FREE DOWNLOAD

**Help your students prepare for their Maths ****GCSE**** with this free ****product rule**** for counting ****worksheet** **of 20+ questions and answers**

- Section 1 of the product rule for counting worksheet contains 20+ skills-based product rule for counting questions, in 3 groups to support differentiation
- Section 2 contains 4 applied product rule for counting questions with a mix of worded problems and deeper problem solving questions
- Section 3 contains 3 foundation and higher level GCSE exam style product rule for counting questions
- Answers and a mark scheme for all product rule for counting questions are provided
- Questions follow variation theory with plenty of opportunities for students to work independently at their own level
- All questions created by fully qualified expert secondary maths teachers

Suitable for GCSE maths revision for AQA, OCR and Edexcel exam boards

You can unsubscribe at any time (each email we send will contain an easy way to unsubscribe). To find out more about how we use your data, see our privacy policy.

The product rule for counting is a way of working out how many different possible outcomes there are for two or more events. The product rule states that the total number of outcomes of two or more events is equal to the number of different outcomes for each separate event multiplied together. For example, if a restaurant serves 3 starters, 6 main courses and 2 desserts, the total number of ways of choosing a starter, main course and dessert would be 3 ✖ 6 ✖ 2 = 36.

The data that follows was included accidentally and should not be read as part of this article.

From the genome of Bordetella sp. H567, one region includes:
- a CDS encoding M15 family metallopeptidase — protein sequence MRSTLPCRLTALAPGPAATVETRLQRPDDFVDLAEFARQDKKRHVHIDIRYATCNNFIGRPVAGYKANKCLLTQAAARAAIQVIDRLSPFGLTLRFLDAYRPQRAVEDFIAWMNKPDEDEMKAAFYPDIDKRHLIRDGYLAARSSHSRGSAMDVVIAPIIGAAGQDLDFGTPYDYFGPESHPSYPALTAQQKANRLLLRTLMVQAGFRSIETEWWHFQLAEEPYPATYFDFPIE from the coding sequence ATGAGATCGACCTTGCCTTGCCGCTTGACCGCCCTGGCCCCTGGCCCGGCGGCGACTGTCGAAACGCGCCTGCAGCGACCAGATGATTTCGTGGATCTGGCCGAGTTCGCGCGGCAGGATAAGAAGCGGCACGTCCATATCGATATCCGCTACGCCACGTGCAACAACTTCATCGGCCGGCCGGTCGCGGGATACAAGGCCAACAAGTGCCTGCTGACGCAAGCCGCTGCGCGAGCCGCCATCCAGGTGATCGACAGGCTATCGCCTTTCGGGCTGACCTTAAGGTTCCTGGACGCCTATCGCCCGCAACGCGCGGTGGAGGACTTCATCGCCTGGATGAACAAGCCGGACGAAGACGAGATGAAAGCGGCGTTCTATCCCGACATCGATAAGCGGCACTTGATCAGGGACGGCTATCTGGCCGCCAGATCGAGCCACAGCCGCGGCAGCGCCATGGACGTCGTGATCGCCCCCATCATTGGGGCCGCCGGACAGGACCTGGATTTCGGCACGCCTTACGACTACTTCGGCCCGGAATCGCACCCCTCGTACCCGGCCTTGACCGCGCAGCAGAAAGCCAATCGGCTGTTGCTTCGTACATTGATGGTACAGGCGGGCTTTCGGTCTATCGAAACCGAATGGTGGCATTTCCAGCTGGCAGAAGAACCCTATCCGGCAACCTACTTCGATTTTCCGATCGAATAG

If we are asked to list all of the possible outcomes when two or more events occur, it is best to use a systematic listing strategy. This helps us to ensure we list all of the possible combinations and avoid duplication.

There are many real life contexts for using the product rule for counting, especially with security. A standard padlock usually has four wheels, each with the digits 0 to 9. This means that there are 10 different outcomes for each wheel. For four wheels, we would multiply 10 by itself 4 times (written as 104 when using indices). Evaluating this number means that there are 10,000 different combinations for a standard padlock.

Looking forward, students can then progress to additional probability worksheets, for example the combined events probability worksheet, the relative frequency worksheet, or the describing probability worksheet.

For more teaching and learning support on probability our GCSE maths lessons provide step by step support for all GCSE maths concepts.

There will be students in your class who require individual attention to help them succeed in their maths GCSEs. In a class of 30, it’s not always easy to provide.

Help your students feel confident with exam-style questions and the strategies they’ll need to answer them correctly with **personalised online one to one tutoring** from Third Space Learning

Lessons are selected to provide support where each student needs it most, and specially-trained GCSE maths tutors adapt the pitch and pace of each lesson. This ensures a personalised revision programme that raises grades and boosts confidence.